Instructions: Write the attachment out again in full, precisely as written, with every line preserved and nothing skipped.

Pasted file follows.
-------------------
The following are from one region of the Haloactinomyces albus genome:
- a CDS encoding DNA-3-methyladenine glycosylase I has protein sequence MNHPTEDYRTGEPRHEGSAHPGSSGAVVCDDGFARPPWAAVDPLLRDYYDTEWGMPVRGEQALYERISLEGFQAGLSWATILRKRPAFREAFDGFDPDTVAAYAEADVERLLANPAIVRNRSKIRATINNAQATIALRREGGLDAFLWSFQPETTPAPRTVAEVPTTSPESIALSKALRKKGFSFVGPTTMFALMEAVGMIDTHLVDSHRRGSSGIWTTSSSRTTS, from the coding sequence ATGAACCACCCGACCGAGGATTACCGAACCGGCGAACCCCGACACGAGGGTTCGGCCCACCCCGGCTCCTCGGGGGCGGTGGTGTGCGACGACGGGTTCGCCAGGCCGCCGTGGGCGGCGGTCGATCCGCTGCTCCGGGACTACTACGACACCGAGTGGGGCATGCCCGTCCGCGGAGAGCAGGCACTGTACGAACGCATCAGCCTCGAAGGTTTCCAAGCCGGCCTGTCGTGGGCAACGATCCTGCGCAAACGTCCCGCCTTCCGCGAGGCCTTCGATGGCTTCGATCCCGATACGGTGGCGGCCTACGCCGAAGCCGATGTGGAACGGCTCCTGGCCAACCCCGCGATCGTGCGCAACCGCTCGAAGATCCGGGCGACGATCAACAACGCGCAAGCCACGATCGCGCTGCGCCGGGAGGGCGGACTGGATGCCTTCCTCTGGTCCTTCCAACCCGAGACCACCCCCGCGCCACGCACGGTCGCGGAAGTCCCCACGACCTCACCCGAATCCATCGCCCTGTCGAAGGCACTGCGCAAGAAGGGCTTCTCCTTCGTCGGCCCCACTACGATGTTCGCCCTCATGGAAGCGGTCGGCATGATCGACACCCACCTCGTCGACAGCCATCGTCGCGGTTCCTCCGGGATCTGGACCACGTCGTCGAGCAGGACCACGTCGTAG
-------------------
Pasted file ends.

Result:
The following are from one region of the Haloactinomyces albus genome:
- a CDS encoding DNA-3-methyladenine glycosylase I has protein sequence MNHPTEDYRTGEPRHEGSAHPGSSGAVVCDDGFARPPWAAVDPLLRDYYDTEWGMPVRGEQALYERISLEGFQAGLSWATILRKRPAFREAFDGFDPDTVAAYAEADVERLLANPAIVRNRSKIRATINNAQATIALRREGGLDAFLWSFQPETTPAPRTVAEVPTTSPESIALSKALRKKGFSFVGPTTMFALMEAVGMIDTHLVDSHRRGSSGIWTTSSSRTTS, from the coding sequence ATGAACCACCCGACCGAGGATTACCGAACCGGCGAACCCCGACACGAGGGTTCGGCCCACCCCGGCTCCTCGGGGGCGGTGGTGTGCGACGACGGGTTCGCCAGGCCGCCGTGGGCGGCGGTCGATCCGCTGCTCCGGGACTACTACGACACCGAGTGGGGCATGCCCGTCCGCGGAGAGCAGGCACTGTACGAACGCATCAGCCTCGAAGGTTTCCAAGCCGGCCTGTCGTGGGCAACGATCCTGCGCAAACGTCCCGCCTTCCGCGAGGCCTTCGATGGCTTCGATCCCGATACGGTGGCGGCCTACGCCGAAGCCGATGTGGAACGGCTCCTGGCCAACCCCGCGATCGTGCGCAACCGCTCGAAGATCCGGGCGACGATCAACAACGCGCAAGCCACGATCGCGCTGCGCCGGGAGGGCGGACTGGATGCCTTCCTCTGGTCCTTCCAACCCGAGACCACCCCCGCGCCACGCACGGTCGCGGAAGTCCCCACGACCTCACCCGAATCCATCGCCCTGTCGAAGGCACTGCGCAAGAAGGGCTTCTCCTTCGTCGGCCCCACTACGATGTTCGCCCTCATGGAAGCGGTCGGCATGATCGACACCCACCTCGTCGACAGCCATCGTCGCGGTTCCTCCGGGATCTGGACCACGTCGTCGAGCAGGACCACGTCGTAG